Veronika Mliczewska (Poland)
“Where the Grass is Greener” (fiction)
Antonella Sudasassi (Costa Rica)
“El Despertar de la Hormigas” (fiction)
A young mother who questions what she wants for the first
time starts taking birth control pills without telling her husband.
Pitting her will against social expectations and the fear of being discovered slowlysubmerge her into a state of psychosis with hallucinatory episodes that portray her feeling of guilt, her relationship with her body and sexuality.
Mak Chun Kit
Documentarian Mak Chun Kit returns to Tanzania eight years after he volunteered in an orphanage to find out how his friends there have fared.
Pablo Perez Lombardini
“Los Suenos de Geronimo” (fiction)
A seven-year-old boy runs away to seek answers about his father’s death and comes upon a haunted village in the desert.
Two women fight to defend the rights of a group of women who seek the escape the misogyny of their communities.
The program will be offered three times a year for three weeks at a time. The next one is scheduled for March 2016. “We’d like to focus on American indie filmmakers then, as few applied this time,” said Florencio.
In our time, the idea of slowing down is ever more attractive, more important and more difficult. This is a program which offers time for that. “ Pueblo Magico offers its residents a less frenetic pace and a less impersonal approach to developing their projects, with time to enjoy the beauty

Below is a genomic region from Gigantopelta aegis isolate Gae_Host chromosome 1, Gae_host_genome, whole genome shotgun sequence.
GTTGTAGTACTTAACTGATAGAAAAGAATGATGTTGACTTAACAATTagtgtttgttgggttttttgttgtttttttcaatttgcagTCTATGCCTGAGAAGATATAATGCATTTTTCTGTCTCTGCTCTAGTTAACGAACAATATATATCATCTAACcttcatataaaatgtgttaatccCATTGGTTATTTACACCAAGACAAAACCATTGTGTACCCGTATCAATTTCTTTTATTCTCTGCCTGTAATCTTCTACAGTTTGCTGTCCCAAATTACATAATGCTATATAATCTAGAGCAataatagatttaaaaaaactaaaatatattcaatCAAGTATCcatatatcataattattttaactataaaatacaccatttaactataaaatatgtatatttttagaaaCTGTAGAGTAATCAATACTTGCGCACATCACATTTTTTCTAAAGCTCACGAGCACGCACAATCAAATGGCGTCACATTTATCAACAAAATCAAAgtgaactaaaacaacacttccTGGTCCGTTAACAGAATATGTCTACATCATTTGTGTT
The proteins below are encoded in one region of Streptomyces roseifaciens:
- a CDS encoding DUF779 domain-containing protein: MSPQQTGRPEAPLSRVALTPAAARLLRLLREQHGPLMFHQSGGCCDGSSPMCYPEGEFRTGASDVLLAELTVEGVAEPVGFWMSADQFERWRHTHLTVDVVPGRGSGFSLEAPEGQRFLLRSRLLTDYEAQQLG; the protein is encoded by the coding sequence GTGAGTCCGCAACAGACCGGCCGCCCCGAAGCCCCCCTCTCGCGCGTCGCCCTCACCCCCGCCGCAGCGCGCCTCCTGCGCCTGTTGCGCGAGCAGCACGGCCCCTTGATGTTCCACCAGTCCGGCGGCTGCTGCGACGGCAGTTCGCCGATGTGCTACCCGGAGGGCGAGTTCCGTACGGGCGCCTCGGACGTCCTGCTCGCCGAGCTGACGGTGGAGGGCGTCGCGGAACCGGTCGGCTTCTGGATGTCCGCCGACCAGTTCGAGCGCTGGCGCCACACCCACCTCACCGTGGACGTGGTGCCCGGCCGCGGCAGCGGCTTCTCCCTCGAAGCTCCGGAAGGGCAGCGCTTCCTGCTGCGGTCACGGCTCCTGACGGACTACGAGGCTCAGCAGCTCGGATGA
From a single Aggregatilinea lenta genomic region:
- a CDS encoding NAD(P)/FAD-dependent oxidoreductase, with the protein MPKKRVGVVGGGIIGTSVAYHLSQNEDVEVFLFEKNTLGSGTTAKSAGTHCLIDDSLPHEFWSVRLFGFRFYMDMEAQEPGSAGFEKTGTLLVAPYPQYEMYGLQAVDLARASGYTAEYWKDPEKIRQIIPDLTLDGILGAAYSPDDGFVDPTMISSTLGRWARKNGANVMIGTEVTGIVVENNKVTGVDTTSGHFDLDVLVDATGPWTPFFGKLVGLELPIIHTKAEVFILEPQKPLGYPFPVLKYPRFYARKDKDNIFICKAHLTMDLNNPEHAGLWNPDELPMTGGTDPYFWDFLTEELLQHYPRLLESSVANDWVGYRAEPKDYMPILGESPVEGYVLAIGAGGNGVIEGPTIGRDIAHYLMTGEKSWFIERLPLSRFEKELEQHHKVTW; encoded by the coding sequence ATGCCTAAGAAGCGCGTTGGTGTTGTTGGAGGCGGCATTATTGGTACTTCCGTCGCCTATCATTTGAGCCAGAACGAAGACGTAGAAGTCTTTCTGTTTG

of their surroundings, visit the pueblo and hang out with mentors,” he added. The serious business of relaxation was led by yogi Namhari teaching
meditation and yoga.
It is not by chance that the filmmakers find their needs fulfilled. Their needs are determined first and then the right mentors are found just for them.
“If necessary, we’ll find not just film professionals but scientists, shamans or whatever sources they need,” said Florencio.
Mentors this session included Mexican producers Laura Imperiale,Christian Valdelievre and Nicolas Celis; screenwriter Carlos Contreras; Danish directing and acting coach Birgitte Staermose, festival pros/ consultants Mara Fortes, Christine Davila and Blanca
Granados and yours truly, Sydney Levine, giving the closing presentation about the international film circuit, what it is exactly and how to enter its
charmed circle of networking and screening opportunities.
A Master Class was given by Fernando Trueba, producer of the 2000 classic doc “Calle 54”, writer of the beautiful “Belle Epoque”, writer and director of the fabulous animated music feature “ Chico and Rita”. Residents also made a trip to D.F. for a private screenwriting session with
The master class of Nicolas Celis who has formed a coproduction entity with trend setter
Jim Stark (producer of Jim Jarmusch’s first films and films of Icelandic filmmaker Fredrik Fredrikson) will be the subject of an upcoming blog.
And soon, a call will be made to first and second time American indie filmmakers to come this March to Tepoztlan.